How Close Is Close Enough? Evaluating Propensity Score Matching Using Data From A Class Size Reduction Experiment

E. T. Wilde
Robinson Hollister, Swarthmore College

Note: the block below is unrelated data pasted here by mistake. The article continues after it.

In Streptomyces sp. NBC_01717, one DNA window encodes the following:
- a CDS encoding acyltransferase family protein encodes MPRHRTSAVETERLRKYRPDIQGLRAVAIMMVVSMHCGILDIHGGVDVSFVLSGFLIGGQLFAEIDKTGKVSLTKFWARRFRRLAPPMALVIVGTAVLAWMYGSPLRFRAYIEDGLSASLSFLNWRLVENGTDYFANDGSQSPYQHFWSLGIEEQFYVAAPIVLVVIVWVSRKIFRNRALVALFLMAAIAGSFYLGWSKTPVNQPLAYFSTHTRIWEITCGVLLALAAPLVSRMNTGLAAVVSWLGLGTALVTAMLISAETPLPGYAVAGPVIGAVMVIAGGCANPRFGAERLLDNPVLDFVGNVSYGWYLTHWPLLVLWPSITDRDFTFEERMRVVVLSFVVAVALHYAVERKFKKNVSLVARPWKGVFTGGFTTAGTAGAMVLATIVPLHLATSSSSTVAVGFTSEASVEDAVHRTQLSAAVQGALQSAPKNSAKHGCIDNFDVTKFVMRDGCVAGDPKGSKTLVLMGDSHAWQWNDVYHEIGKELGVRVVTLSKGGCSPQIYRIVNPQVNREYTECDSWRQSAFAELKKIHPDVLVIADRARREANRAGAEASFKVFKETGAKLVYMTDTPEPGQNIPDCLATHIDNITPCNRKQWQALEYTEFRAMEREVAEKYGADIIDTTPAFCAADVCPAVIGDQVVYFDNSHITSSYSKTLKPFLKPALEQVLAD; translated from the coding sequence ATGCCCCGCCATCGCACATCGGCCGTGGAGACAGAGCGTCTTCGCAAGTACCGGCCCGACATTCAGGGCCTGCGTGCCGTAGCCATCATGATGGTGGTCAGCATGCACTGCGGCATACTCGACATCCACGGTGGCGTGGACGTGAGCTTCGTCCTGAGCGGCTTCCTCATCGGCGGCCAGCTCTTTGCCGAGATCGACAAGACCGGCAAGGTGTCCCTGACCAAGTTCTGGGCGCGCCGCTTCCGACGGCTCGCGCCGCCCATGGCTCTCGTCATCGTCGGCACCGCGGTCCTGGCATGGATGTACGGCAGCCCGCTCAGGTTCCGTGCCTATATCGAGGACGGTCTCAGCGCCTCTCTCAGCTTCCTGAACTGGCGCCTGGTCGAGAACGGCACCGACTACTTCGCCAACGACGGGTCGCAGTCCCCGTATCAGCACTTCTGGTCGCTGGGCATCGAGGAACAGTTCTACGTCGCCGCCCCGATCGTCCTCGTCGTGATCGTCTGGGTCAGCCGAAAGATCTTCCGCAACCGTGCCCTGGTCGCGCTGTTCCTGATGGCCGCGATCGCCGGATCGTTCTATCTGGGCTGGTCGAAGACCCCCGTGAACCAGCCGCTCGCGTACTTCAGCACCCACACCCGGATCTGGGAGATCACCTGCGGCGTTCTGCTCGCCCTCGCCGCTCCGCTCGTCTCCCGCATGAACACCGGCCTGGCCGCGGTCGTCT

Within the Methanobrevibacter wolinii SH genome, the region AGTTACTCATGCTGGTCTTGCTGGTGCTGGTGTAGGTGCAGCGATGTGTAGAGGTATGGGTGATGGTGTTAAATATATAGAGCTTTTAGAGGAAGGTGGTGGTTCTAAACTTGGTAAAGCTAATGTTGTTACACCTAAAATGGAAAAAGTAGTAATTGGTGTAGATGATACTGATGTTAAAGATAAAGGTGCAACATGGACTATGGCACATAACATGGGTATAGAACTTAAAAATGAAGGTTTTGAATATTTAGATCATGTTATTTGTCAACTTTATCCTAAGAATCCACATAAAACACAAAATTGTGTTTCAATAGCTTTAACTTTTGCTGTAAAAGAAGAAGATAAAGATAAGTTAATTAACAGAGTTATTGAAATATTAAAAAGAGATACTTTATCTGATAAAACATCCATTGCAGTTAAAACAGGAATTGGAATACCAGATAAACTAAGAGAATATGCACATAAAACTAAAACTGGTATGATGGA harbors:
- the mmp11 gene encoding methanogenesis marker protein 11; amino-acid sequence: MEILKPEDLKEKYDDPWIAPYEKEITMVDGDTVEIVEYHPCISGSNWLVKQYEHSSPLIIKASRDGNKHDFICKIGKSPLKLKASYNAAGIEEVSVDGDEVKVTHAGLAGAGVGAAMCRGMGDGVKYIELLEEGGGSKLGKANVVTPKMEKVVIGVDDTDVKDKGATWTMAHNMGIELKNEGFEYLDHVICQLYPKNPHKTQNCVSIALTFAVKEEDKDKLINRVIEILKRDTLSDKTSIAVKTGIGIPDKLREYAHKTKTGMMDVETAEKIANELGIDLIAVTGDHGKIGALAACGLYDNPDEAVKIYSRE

In recent years, propensity score matching (PSM) has gained attention as a potential method for estimating the impact of public policy programs in the absence of experimental evaluations. In this study, we evaluate the usefulness of PSM for estimating the impact of a program change in an educational context (Tennessee's Student Teacher Achievement Ratio Project [Project STAR]). Because Tennessee's Project STAR experiment involved an effective random assignment procedure, the experimental results from this policy intervention can be used as a benchmark, to which we compare the impact estimates produced using propensity score matching methods. We use several different methods to assess these nonexperimental estimates of the impact of the program. We try to determine "how close is close enough," putting greatest emphasis on the question: Would the nonexperimental estimate have led to the wrong decision when compared to the experimental estimate of the program? We find that propensity score methods perform poorly with respect to measuring the impact of a reduction in class size on achievement test scores. We conclude that further research is needed before policymakers rely on PSM as an evaluation tool. (Contains 6 tables and 32 endnotes.)